There’s a very interesting piece in the Independent on public libraries in Spain that report on a big rise in library usage there since the austerity measures came into force a few years ago.  It’s also interesting to read about a library there that seems to be a doppelganger for Friern Barnet, with locals taken it over after the council closed it.  What I find interesting about this is that Spain, like the USA, is seeing a rise in library usage to a level that is reported as historically high while at the same time facing cuts to the service itself.  This is not the case in the UK, where Austerity appears to have cut service provision but not provided a related boost in usage.  It is not clear why this is is, although if I had to put money on it, it would be the (still) higher comparative levels of welfare provision in this country and the relatively higher access rates to the internet (still lower then the rich of course) amongst the poor.  I’m not sure we can be happy about this but with tough cuts to benefits in the UK starting to take effect this year and the next, it may be that usage will start shooting up.  We are already starting to see this to some extent with the introduction of the online-only Universal Jobmatch.  Certainly, it would strengthen the position of public libraries in the UK if they were used rather more … the fact that we’d be doing more with less would also doubtless please the politicians too.

Cuts to Doncaster libraries have been controversial for several years but it hasn’t gone to court until now.  The Royal Court of Justices will be hearing the case at the end of this month, based on questionable legality of the mayor of the time (now no longer) pushing through cuts to libraries against the opposition of the majority of councillors.

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Trying to save her parents money by choosing the smallest library books

Editorial

Some interesting responses about the suggested no confidence motion on Ed Vaizey at the forthcoming CILIP AGM, reported on yesterday.  None of them actually defend the man. If you’re a CILIP member and are interested, email noconfidenceinvaizey@gmail.com for more information.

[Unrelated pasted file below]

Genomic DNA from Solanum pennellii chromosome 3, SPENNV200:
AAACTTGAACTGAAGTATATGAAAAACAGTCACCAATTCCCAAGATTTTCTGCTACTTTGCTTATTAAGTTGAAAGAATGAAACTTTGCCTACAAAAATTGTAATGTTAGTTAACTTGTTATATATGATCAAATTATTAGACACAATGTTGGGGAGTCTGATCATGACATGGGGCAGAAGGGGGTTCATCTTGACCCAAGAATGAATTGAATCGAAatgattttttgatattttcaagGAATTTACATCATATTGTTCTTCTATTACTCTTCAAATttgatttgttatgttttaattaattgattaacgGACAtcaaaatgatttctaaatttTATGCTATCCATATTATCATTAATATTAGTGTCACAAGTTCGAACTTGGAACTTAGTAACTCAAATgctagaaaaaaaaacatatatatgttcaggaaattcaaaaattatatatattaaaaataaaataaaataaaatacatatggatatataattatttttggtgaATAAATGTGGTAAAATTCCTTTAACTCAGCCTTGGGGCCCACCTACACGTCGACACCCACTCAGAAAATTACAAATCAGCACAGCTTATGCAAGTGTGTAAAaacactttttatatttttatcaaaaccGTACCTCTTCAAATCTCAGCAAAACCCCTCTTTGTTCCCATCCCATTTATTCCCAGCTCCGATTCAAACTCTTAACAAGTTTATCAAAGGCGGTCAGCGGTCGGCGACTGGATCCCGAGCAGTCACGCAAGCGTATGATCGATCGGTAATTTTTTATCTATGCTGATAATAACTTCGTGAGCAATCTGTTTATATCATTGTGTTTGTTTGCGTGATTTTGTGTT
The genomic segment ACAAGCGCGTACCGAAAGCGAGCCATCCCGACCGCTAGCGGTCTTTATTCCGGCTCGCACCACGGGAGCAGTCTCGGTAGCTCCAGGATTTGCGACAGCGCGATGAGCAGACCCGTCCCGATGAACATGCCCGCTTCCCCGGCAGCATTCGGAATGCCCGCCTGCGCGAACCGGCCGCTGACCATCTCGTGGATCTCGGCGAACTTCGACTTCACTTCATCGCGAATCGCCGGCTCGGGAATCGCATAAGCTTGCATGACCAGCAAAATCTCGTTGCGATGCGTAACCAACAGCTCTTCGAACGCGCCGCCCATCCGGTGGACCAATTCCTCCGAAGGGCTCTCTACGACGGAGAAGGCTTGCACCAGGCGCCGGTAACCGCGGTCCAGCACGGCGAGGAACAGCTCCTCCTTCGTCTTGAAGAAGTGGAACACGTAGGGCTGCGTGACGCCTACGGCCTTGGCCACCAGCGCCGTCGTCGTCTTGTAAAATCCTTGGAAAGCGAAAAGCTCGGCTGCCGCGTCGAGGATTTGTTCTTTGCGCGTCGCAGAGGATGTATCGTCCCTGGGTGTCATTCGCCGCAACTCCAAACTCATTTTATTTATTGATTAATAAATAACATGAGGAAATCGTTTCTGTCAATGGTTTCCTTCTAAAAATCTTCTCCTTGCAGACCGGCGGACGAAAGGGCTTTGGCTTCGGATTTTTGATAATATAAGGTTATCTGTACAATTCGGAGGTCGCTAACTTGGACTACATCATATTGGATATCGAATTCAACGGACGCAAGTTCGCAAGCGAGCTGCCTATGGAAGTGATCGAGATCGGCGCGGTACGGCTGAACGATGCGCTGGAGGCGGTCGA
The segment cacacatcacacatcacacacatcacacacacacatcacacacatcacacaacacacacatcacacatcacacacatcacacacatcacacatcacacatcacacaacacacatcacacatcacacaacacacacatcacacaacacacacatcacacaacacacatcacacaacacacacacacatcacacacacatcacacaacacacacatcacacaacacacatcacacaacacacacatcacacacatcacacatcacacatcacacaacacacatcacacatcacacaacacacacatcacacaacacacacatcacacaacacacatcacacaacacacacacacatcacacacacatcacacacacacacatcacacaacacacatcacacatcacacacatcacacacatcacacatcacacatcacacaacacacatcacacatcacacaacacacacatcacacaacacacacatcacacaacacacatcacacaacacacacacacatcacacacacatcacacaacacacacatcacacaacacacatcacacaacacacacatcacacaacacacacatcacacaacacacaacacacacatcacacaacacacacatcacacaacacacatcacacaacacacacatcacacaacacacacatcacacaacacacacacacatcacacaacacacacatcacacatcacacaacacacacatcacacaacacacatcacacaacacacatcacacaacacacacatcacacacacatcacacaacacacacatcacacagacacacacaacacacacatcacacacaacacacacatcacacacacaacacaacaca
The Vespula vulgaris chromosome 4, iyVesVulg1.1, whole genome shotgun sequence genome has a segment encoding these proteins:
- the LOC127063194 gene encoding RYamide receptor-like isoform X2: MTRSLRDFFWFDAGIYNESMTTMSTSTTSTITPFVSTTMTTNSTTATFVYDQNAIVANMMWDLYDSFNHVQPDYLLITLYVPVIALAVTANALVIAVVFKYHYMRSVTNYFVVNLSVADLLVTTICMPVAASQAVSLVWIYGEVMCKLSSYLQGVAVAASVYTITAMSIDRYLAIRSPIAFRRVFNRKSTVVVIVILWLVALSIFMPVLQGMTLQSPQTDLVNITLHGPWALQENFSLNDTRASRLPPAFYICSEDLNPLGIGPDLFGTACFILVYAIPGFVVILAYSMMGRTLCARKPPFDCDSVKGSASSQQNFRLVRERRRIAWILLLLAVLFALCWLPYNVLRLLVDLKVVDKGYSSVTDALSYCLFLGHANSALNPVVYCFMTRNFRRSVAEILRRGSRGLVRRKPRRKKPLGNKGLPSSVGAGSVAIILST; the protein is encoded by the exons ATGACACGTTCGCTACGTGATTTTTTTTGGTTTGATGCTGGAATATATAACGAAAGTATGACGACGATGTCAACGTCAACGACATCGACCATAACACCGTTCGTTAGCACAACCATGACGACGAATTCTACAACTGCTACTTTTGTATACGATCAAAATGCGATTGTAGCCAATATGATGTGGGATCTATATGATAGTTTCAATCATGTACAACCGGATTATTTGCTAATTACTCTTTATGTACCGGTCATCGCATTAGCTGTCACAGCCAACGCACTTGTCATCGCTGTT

I look forward to hearing Michael Rosen on the future of public libraries in a two-part Radio Four programme in August and September.  He’s a keen advocate for libraries, comes up with great ideas (see his passion for automatic library cards for schoolchildren for example) and, as a non-librarian, can see things from the outside.

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Motion of no confidence in the libraries minister Ed Vaizey

 

News

I’ve seen for the last couple of years loads of people complaining about how ineffective Mr Ed Vaizey is.  There’s even a rather good song about it. People are especially annoyed that his pro-library comments (like this 2011 and this whole list ) compare so badly to his actions (or inactions).  It’s no surprise then that the recent BMA vote of no confidence in Jeremy Hunt has got people thinking. I’ve had three separate groups of people mention to me the possibility of a vote of no confidence in him, and this appears to be finally getting off the ground with an email sent to me today,  If you are a member of CILIP, therefore, have a read of this below:

Motion of no confidence in Ed Vaizey to go to CILIP AGM

We are calling on CILIP’s Annual General Meeting in September to support a motion of no confidence in Ed Vaizey, following the example of the British Medical Association, who passed a similar motion of no confidence in the Secretary of State for Health, Jeremy Hunt. The motion, in draft form reads as follows: